Lesson—How Chocolate is Made
A short overview of how chocolate is made from bean to bar. Each
step in the process is crucial to entice the best flavor from the
Chocolate processing practices haven’t changed much from
the time of the Maya; it is just that the equipment and processes
have been refined. These processes can be divided into six major
In the Cacao Field
Harvest and Fermentation
Cacao trees produce buds on a continuous basis—this can
be year-round in subtropical areas, such as Central America or it
can be tied to the rain cycle, as it is in Africa. Fluctuations in
growth cycle and harvest can occur because of changes in climate
Harvesting the cacao pods is still done by hand, as the mature pods
need to be identified and cut from the tree, without damaging flower
buds, immature pods or the stem area from which the bud grows. For
pictures of the different types of cacao and shapes of pods go to
The pods are carefully broken open to release the cacao beans,
which are embedded in a moist, fibrous, white pulp. The beans and
pulp are scooped out quickly and either heaped in a pile on mats
or banana leaves and covered, or put into a bin or box with a lid.
Fermentation occurs when the pulp surrounding the cacao bean is
converted into alcohol by the yeasts present in the air and the
heat generated by the pile or box. The beans are mixed gently during
this process to introduce oxygen into the pile or box, which turns
the alcohol into lactic and acetic acid. Slits or holes in the box
allow the resulting liquid with its alcohol content to slowly leak
out of the pile of beans during the fermentation process, leaving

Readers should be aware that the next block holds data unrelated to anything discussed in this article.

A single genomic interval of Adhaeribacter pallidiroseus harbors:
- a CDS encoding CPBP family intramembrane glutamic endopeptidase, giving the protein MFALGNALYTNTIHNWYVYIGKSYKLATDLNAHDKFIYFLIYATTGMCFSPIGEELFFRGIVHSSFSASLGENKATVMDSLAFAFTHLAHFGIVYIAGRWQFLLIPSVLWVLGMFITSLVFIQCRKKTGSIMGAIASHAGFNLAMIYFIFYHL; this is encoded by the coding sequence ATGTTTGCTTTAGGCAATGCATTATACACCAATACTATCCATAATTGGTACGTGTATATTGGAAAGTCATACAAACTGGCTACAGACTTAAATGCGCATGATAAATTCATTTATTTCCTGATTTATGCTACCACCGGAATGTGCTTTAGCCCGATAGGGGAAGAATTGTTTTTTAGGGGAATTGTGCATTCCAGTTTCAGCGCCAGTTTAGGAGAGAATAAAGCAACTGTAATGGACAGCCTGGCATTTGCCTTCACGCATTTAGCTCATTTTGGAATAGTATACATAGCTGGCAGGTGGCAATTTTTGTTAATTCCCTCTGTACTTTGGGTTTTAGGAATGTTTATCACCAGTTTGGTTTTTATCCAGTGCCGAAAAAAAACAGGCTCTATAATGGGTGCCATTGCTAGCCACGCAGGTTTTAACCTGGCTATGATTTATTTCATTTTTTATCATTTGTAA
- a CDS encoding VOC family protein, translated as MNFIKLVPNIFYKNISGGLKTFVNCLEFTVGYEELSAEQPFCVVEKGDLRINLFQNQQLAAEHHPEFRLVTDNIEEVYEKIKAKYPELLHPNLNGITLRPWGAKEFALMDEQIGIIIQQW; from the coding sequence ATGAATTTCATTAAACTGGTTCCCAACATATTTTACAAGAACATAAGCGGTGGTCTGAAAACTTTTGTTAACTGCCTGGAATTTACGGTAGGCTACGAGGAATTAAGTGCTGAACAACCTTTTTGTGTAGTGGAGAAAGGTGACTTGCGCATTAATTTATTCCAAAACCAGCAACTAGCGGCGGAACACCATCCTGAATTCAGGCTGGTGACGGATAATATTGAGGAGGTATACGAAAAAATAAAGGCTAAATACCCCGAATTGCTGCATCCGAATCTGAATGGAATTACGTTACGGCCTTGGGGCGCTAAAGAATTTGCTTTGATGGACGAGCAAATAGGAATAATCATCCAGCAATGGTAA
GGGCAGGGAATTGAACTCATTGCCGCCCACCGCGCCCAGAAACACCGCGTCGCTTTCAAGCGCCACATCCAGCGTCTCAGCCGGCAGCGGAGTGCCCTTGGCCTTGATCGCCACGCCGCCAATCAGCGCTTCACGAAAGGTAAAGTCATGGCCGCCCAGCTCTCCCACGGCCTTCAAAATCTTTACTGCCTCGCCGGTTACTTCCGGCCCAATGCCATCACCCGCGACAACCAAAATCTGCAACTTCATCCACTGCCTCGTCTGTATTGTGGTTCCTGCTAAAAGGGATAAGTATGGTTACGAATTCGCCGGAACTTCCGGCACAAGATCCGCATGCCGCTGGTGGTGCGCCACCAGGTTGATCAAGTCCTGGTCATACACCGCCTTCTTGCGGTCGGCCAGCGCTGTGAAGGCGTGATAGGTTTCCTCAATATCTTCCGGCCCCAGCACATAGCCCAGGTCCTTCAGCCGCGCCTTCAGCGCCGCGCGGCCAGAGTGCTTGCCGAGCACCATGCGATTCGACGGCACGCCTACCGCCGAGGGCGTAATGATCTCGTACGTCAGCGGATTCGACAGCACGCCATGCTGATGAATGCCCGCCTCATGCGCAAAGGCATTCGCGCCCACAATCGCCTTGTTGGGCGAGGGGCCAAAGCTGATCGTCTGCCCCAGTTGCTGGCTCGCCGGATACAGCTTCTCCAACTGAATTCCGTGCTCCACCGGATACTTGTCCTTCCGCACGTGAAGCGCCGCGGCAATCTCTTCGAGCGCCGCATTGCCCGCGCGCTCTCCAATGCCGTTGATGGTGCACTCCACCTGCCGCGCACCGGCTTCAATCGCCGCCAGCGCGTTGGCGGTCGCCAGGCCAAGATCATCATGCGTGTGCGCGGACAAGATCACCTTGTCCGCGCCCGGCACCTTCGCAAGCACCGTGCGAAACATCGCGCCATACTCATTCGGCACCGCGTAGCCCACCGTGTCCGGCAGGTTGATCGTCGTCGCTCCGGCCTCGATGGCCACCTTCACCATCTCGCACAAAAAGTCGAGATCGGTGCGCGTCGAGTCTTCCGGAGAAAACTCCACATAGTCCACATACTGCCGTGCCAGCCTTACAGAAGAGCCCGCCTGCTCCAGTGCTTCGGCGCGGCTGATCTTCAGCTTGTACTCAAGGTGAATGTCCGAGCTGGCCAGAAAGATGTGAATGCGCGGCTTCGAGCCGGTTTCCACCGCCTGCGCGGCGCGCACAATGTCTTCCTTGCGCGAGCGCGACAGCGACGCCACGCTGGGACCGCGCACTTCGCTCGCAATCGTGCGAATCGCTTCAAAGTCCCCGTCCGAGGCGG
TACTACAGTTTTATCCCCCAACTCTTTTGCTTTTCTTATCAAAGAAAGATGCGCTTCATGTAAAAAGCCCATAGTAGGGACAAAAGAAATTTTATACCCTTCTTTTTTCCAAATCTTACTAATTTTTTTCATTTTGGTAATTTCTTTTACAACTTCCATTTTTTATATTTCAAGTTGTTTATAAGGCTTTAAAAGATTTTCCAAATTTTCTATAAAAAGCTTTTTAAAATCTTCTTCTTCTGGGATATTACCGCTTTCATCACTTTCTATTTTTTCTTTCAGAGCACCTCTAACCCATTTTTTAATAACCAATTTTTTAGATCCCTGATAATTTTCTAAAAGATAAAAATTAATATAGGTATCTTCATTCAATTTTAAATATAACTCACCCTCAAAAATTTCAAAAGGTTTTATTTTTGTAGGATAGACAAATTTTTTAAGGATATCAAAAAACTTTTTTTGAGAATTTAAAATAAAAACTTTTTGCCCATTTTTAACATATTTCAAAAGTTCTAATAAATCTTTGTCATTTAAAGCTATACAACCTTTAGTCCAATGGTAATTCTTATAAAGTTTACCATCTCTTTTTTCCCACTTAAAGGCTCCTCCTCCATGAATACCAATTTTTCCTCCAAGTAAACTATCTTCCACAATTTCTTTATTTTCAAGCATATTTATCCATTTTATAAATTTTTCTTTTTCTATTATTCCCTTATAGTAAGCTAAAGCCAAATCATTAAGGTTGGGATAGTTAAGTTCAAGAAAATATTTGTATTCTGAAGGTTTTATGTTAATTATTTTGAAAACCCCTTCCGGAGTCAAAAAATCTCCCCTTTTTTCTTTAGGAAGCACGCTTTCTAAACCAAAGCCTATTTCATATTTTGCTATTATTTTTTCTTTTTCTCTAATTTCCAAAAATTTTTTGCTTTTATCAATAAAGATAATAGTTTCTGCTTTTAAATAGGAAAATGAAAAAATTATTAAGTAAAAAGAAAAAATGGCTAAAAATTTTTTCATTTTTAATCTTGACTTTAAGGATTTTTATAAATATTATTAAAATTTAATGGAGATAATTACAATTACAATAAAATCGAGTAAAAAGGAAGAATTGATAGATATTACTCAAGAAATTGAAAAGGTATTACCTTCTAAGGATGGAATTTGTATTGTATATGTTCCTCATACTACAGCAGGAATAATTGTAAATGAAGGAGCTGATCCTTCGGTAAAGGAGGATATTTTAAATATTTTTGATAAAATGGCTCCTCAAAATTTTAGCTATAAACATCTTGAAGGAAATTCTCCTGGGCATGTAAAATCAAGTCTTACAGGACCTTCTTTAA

just the beans.
Germination in the cacao bean is killed by the high temperatures
produced during the fermentation process. The beans gather moisture
from the environment and plump. Their flavor begins to change from
mainly bitter to the beginnings of the complex flavor called chocolate.
The fermentation process can take up to eight days, depending on
the species of cacao bean. Better fermentation results in better
flavor and requires less roasting time to bring out that flavor.
Drying and Storage
The cocoa beans, as they are now called after fermentation, come
out of this process with a high moisture content. In order to be
shipped or stored, they must be dried.
The drying process differs, depending on the climate or size of
the plantation. Cocoa beans can be dried out in the sun on trays
or mats where the climate permits. Sun-drying usually happens in
smaller plantations in drier environments. In tropical areas, where
daily rainfall is the norm, the beans can be dried in sheds, as long
as there is enough air circulating around the flats of beans. The
use of wood fire to speed the drying process is disliked by bulk
chocolate manufacturers and chocolatiers, as the process leaves the
beans with a smoky taste.
Once the moisture percentage in the cocoa beans has reached 6 to 7
percent, they are sorted and bagged. The sorting process is very
important because the cocoa beans are classified and sold in the
industry by their size and quality. The bagged cocoa beans are then
loaded on ships to be delivered to chocolate manufacturers.
In the Manufacturing Plant
Each chocolate manufacturer has a closely guarded “secret
recipe” for each chocolate product that it produces. This
secret begins with the type and quality of the cocoa beans used.